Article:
Escalante, Utah for most is not a destination, but part of a journey- a journey which traverses thousands and thousands of acres of the most beautiful undiscovered country in the western United States. This scenic landscape is a place where a camera is in demand around every bend and turn in the road.
Escalante is home to the Grand Staircase- Escalante National Monument museum. With such a monument as its backdrop, Escalante lies on somewhat of a frontier where the rugged landscape consists of plateaus and multi hued cliffs run for distances on end. No doubt that is why this region was the last of the Continental United States to be mapped. It is also why Escalante’s neighboring town of Boulder was the last to receive its mail by mule train.
This journey via scenic Byway Utah Route 12 takes the traveler to Hell’s backbone, Powell Point, Boyonton Overlook, and The Hogback. This place is paradise for the artist, geologist, and outdoor enthusiast.
However, for those who are generational residents of Escalante this austere landscape is home. It is a place where solitude and beauty play a duet and the product is a tune which has echoed throughout the ages. It was Silvestre Velez de Escalante who first explored this region in 1776 with his superior Francisco Atansio Dominguez. They had left Santa Fe, New Mexico attempting to reach Monterey, California. Their Journey marked the first entrance of Utah by white men. This journey became known as the Dominguez-Escalante Expedition.
It wasn’t until the mid 1860′s that feet were once again recorded passing through this land as members of the Southern Utah Militia under Captain James Andrus during the Black Hawk Indian War. In 1872, members of the John Wesley Powell expedition met a group of settlers from Panguitch exploring the area. It was he that recommended to the settlers that the place be named Escalante in honor of the 1776 expedition led by Escalante himself. It wasn’t until 1875 that the area was finally settled.
Quiet and solitude are the words best used to describe the 2010 settlement of Escalante. On a Sunday morning the main drag of Escalante is without patrons. Passers- by may pump gas, but the convenience store is closed. However, the beauty which surrounds the community hums its own Sabbath Song. Set on exploration, I roamed the hushed streets, and learned of its history.
On a side street there is a beautiful little park which houses a memorial to all of the men from Escalante who have served their country. This little town boasts its fair share of veterans.
Perhaps, in the humming of its historical tune you may hear the Desert Mystery of the young Everett Ruess. The twenty-two-year- old artist-poet-explorer from California left Escalante with his two burros and melted into the desert and canyons of the Escalante River never to return. He loved the open air and the adventure of the wild country embedded in the mountains and canyons of this frontier land.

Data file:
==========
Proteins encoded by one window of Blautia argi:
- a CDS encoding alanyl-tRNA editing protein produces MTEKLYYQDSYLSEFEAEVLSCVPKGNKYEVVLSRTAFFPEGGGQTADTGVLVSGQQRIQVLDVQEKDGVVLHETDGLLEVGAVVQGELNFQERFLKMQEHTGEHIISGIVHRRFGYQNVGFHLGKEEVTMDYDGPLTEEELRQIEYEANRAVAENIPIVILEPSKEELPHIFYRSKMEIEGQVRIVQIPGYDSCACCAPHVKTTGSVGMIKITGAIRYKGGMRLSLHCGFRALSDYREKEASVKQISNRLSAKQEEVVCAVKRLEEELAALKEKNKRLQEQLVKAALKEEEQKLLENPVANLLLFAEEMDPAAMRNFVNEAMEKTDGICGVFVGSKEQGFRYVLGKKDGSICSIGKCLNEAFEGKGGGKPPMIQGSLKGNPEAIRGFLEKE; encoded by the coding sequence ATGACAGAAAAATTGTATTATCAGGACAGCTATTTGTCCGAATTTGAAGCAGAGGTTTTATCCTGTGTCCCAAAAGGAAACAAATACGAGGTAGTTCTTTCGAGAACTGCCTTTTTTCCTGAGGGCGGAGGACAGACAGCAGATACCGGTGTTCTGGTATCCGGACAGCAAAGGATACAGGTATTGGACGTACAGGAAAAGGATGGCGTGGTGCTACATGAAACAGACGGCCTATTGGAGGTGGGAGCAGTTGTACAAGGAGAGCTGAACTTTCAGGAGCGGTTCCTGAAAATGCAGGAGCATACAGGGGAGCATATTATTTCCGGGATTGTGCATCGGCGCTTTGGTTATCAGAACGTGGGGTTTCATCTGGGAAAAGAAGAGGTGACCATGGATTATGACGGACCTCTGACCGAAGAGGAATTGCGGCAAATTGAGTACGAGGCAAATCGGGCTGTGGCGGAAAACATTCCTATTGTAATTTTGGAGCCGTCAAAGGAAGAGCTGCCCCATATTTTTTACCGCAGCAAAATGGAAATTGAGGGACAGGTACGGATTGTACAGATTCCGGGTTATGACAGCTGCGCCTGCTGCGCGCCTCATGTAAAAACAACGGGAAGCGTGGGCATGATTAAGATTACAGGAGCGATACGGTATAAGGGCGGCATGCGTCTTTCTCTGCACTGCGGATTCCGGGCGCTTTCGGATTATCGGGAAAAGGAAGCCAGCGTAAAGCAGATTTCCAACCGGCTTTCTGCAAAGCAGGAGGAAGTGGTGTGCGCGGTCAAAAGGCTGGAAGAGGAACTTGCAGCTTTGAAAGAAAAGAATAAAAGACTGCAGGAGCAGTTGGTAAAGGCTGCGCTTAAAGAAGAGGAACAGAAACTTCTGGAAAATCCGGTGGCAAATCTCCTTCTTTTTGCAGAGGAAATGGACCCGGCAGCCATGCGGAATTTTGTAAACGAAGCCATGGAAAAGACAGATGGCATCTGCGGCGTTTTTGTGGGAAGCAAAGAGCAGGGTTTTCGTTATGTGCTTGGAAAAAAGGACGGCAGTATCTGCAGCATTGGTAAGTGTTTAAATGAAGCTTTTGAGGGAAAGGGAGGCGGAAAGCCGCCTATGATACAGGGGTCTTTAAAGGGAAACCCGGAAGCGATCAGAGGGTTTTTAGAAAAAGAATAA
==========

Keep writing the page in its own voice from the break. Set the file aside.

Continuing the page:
In one of his last letters written from Escalante he wrote: ” Dear Father and Mother: After a truly delightful trip over the mountains, finding my way without any trails, I have reached the Mormon town of Escalante. I am going south toward the river now through some rather wild country… The water is very low this year. I may even come back through Boulder. So I may not have a post office for a couple of months. I am taking an ample supply of food with me.”
“I have had plenty of fun with the boys of this town riding horses, hunting for arrowheads, and the like. I took a couple of the boys to the show last night-”Death Takes a Holiday.” I liked it well as the play, enjoying the music especially.
“I promised you some picture and am sending a few of them now, as it will lighten the load and they are getting travel-stained…”
“Tonight I have been sitting by the fire with two of my friends (Norman Christensen and Merrill Porter), eating roast venison and baked potatoes. The burrow bell is tinkling merrily nearby Chocolatero crops alfalfa. He is a good burro now…
“So tomorrow I take the trail again and the canyon south.
Love, from Everett
The mysterious disappearance of Everett Reuss, today still goes unsolved. The people of Escalante searched for him like he was their very own son. His expedition was given daily coverage by the Salt Lake Tribune, and the Los Angeles Evening Herald gave an account of his disappearance on Feb 14. His parents embarked upon the 2400- mile trip that included Escalante and all the places he had been. Reuss was a likable and gifted boy. His trail simply went cold at what was presumed to be his last camp. An inscription on the wall of the cave read NEMO 1934.
There are many theories that chart this mystery, but perhaps its ending is best said by the pen of the man himself… Everett Reuss
I only live to see again
To mix and match
My colors to the visioned splendors
I’ve failed to catch.
Reuss captured the colors of Escalante and its surrounding frontier in his poems and sketches. He, like so many others who pass by this wondrous land are drawn to and captured by its breathtaking beauty. It is a land of mystery a land to which Reuss himself lost his life in exploration. Perhaps the theory many would like to believe concerning his whereabouts is that he is still out there roaming the hills and reaching another peak. After all this was his pledge:
“Here in utter stillness,
High on the lonely cliff-edge,
Where the air is trembling with lightning,
I have given the wind my pledge.”
Source: The Escalante Story 1875-1964 by Nethella Griffin Woolsey